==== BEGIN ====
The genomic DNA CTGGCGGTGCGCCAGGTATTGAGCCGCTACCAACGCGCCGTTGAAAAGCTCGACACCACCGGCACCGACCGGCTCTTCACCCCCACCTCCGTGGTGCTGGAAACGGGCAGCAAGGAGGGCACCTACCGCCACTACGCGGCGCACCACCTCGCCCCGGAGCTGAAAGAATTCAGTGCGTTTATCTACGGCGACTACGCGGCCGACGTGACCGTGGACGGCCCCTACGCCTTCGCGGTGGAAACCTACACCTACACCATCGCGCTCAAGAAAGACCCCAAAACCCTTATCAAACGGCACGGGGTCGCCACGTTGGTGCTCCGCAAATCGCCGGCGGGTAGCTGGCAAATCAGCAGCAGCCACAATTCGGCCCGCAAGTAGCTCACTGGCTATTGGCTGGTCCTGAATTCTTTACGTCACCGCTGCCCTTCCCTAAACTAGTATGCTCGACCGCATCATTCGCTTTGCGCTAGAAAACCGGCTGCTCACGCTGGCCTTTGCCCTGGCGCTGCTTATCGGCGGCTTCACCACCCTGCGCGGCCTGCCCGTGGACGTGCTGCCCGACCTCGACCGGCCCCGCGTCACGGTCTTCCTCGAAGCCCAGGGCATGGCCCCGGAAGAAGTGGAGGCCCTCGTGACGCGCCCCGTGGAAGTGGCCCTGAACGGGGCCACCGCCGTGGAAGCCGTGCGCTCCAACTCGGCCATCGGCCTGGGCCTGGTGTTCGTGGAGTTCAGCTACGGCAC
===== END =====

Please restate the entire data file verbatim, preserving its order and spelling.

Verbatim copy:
The genomic DNA CTGGCGGTGCGCCAGGTATTGAGCCGCTACCAACGCGCCGTTGAAAAGCTCGACACCACCGGCACCGACCGGCTCTTCACCCCCACCTCCGTGGTGCTGGAAACGGGCAGCAAGGAGGGCACCTACCGCCACTACGCGGCGCACCACCTCGCCCCGGAGCTGAAAGAATTCAGTGCGTTTATCTACGGCGACTACGCGGCCGACGTGACCGTGGACGGCCCCTACGCCTTCGCGGTGGAAACCTACACCTACACCATCGCGCTCAAGAAAGACCCCAAAACCCTTATCAAACGGCACGGGGTCGCCACGTTGGTGCTCCGCAAATCGCCGGCGGGTAGCTGGCAAATCAGCAGCAGCCACAATTCGGCCCGCAAGTAGCTCACTGGCTATTGGCTGGTCCTGAATTCTTTACGTCACCGCTGCCCTTCCCTAAACTAGTATGCTCGACCGCATCATTCGCTTTGCGCTAGAAAACCGGCTGCTCACGCTGGCCTTTGCCCTGGCGCTGCTTATCGGCGGCTTCACCACCCTGCGCGGCCTGCCCGTGGACGTGCTGCCCGACCTCGACCGGCCCCGCGTCACGGTCTTCCTCGAAGCCCAGGGCATGGCCCCGGAAGAAGTGGAGGCCCTCGTGACGCGCCCCGTGGAAGTGGCCCTGAACGGGGCCACCGCCGTGGAAGCCGTGCGCTCCAACTCGGCCATCGGCCTGGGCCTGGTGTTCGTGGAGTTCAGCTACGGCAC